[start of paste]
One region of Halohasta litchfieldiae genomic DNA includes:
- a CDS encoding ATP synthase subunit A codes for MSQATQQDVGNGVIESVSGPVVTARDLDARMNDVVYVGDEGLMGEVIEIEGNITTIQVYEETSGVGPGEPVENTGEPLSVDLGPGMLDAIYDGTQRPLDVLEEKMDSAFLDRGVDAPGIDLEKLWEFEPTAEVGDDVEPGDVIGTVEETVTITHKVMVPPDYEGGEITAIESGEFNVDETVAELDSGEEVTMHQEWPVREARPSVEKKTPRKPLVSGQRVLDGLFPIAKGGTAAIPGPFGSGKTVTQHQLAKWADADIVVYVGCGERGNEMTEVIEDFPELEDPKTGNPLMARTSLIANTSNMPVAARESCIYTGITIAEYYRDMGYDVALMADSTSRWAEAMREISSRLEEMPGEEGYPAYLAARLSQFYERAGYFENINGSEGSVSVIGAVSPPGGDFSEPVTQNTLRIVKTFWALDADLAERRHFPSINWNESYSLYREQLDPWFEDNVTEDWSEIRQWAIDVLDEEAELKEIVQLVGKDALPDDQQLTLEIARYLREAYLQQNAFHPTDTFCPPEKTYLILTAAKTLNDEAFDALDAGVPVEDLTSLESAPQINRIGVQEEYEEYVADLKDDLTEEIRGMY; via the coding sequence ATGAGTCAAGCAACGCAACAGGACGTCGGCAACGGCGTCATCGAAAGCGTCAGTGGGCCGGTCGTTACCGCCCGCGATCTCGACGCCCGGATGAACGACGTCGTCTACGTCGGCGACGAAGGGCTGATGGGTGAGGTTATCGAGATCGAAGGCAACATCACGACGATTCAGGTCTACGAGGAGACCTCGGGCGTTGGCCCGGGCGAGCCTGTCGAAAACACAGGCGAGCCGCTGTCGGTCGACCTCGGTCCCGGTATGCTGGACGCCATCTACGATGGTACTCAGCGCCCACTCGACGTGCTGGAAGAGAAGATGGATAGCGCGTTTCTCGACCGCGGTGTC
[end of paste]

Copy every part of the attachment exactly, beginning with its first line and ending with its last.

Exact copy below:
One region of Halohasta litchfieldiae genomic DNA includes:
- a CDS encoding ATP synthase subunit A codes for MSQATQQDVGNGVIESVSGPVVTARDLDARMNDVVYVGDEGLMGEVIEIEGNITTIQVYEETSGVGPGEPVENTGEPLSVDLGPGMLDAIYDGTQRPLDVLEEKMDSAFLDRGVDAPGIDLEKLWEFEPTAEVGDDVEPGDVIGTVEETVTITHKVMVPPDYEGGEITAIESGEFNVDETVAELDSGEEVTMHQEWPVREARPSVEKKTPRKPLVSGQRVLDGLFPIAKGGTAAIPGPFGSGKTVTQHQLAKWADADIVVYVGCGERGNEMTEVIEDFPELEDPKTGNPLMARTSLIANTSNMPVAARESCIYTGITIAEYYRDMGYDVALMADSTSRWAEAMREISSRLEEMPGEEGYPAYLAARLSQFYERAGYFENINGSEGSVSVIGAVSPPGGDFSEPVTQNTLRIVKTFWALDADLAERRHFPSINWNESYSLYREQLDPWFEDNVTEDWSEIRQWAIDVLDEEAELKEIVQLVGKDALPDDQQLTLEIARYLREAYLQQNAFHPTDTFCPPEKTYLILTAAKTLNDEAFDALDAGVPVEDLTSLESAPQINRIGVQEEYEEYVADLKDDLTEEIRGMY; via the coding sequence ATGAGTCAAGCAACGCAACAGGACGTCGGCAACGGCGTCATCGAAAGCGTCAGTGGGCCGGTCGTTACCGCCCGCGATCTCGACGCCCGGATGAACGACGTCGTCTACGTCGGCGACGAAGGGCTGATGGGTGAGGTTATCGAGATCGAAGGCAACATCACGACGATTCAGGTCTACGAGGAGACCTCGGGCGTTGGCCCGGGCGAGCCTGTCGAAAACACAGGCGAGCCGCTGTCGGTCGACCTCGGTCCCGGTATGCTGGACGCCATCTACGATGGTACTCAGCGCCCACTCGACGTGCTGGAAGAGAAGATGGATAGCGCGTTTCTCGACCGCGGTGTC